June 29, 2012
Topic: Venice Beach Biennial
Your promotional material on your proposed “Venice Beach Biennial” the weekend of July 13-15 has come to the attention of myself and several colleagues, and raised several questions and concerns.
First, what does Venice Beach Biennial mean? Is this something to be scheduled at two year intervals? Does it have any meaning at all other than some reference to Venice, Italy?
Second, the outlined proposal is extremely vague in how this event is to be orchestrated. How are “artists” chosen to participate? How are spaces to be allocated? LAMC42.15 indicates first come, first serve. Is this to be observed?
Third, as LAMC42.15 makes clear, the Boardwalk is a Free EXPRESSION zone, not an art walk. There are first amendment people on the Boardwalk who do not do art whatsoever but use the opportunity afforded by this public venue to exercise their constitutional right to free speech. Your event focuses exclusively on artists (?) with no allusion to, acknowledgement of or accommodation for these Free Speech individuals.
Further, as stipulated in LAMC42.15, the standard for art on the Boardwalk is nominal utility. That means art for art’s sake. Crafts are generally not considered first amendment protected activities. Also, the sale of stones, oils, incense, sage are explicitly prohibited. Some of your proposed artists, I submit, fall in a gray area with questionable legitimacy, if not outright prohibition. The ceramicists, the miniature Mexican sculptures, the two-headed bicycle, the metal detector treasure display, are examples. The photo booth is also of dubious merit. LAPD already has a challenge enforcing the current ordinance with some of its unfortunate ambiguities and a population of determined illegal commercial vendors.. Your proposed event has just made their job (and protection of true Free Speech individuals and groups) that much more difficult.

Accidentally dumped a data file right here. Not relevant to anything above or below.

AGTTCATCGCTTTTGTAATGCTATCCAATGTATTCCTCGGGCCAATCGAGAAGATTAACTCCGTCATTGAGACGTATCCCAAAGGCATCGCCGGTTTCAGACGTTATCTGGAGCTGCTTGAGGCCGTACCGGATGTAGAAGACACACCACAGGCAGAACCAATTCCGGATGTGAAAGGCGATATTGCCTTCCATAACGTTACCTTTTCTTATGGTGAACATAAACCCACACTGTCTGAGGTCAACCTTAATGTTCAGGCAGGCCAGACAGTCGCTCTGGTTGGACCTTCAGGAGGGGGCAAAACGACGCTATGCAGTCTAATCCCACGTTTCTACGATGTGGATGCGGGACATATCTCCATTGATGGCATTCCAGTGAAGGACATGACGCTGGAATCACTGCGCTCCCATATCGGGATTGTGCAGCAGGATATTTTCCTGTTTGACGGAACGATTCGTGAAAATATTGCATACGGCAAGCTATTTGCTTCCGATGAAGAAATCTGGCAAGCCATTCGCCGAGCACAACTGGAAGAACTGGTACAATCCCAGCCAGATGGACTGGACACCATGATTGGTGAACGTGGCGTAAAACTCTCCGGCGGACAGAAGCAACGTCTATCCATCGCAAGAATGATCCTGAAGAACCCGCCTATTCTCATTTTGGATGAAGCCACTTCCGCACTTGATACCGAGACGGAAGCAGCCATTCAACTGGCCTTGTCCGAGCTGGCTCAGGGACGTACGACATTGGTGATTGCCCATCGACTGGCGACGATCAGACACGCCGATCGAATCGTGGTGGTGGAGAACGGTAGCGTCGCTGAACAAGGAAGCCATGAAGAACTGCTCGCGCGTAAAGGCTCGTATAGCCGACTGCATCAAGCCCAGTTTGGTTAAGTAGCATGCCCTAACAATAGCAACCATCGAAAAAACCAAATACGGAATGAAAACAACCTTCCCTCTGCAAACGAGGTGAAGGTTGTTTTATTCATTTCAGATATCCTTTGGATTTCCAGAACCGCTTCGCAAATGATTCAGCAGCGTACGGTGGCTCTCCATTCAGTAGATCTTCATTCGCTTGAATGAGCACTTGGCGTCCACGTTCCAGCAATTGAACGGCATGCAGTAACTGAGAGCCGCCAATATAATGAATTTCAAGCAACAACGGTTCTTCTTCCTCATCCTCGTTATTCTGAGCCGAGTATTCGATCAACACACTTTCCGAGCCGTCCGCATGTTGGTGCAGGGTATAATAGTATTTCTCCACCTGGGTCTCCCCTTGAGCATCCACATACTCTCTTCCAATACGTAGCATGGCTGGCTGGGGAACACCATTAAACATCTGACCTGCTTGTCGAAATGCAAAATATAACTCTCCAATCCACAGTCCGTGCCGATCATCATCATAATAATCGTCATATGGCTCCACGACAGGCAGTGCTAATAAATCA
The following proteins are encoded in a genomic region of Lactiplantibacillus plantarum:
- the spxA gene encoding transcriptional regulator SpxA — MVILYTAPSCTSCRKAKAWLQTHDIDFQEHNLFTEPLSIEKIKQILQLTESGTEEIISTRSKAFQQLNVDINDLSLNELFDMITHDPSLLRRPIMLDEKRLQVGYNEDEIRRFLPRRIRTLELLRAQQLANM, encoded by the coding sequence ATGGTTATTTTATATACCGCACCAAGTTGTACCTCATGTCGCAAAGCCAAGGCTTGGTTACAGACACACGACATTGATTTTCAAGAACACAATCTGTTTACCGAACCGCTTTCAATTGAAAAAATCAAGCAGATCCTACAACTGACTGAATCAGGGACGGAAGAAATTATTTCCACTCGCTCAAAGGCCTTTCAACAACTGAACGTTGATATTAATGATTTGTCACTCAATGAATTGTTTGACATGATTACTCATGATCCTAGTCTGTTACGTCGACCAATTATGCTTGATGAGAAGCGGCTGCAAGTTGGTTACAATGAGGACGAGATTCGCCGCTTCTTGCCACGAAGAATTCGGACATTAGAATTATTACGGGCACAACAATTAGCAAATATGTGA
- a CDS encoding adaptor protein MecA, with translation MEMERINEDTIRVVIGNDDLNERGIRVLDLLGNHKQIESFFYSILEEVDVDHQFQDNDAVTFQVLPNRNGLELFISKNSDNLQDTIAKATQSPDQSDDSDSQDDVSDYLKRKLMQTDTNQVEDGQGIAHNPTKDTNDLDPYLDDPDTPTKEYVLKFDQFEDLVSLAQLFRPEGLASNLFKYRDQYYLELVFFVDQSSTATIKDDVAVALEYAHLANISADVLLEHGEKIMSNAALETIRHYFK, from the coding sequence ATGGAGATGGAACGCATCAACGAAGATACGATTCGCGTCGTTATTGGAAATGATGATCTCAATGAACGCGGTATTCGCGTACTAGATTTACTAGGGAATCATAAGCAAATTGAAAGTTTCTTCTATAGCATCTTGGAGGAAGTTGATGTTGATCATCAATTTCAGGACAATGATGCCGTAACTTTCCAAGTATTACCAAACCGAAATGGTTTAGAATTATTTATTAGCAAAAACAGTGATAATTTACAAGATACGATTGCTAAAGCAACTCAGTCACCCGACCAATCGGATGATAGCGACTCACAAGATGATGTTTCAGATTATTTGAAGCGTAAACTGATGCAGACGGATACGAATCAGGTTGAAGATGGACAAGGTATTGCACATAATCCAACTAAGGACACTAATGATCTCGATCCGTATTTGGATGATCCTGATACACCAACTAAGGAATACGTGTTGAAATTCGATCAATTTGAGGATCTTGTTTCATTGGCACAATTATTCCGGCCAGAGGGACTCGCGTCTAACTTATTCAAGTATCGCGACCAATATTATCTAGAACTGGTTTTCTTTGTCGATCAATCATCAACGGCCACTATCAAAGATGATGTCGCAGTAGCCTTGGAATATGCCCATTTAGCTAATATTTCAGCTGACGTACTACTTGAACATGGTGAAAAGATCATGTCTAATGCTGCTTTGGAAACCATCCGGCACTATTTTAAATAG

Let me add that I know some of the artists currently on the Boardwalk. I will also submit that some are being less than candid with you when they describe their “art.”
Ridding the Boardwalk, the traditional “Free Expression Zone,” of aggressive commercial vending and keeping it open for truly First Amendment protected speech has been and continues to be an ongoing struggle. Please consider carefully the consequences of your proposals to that end.
Free Speech Advocate on the Boardwalk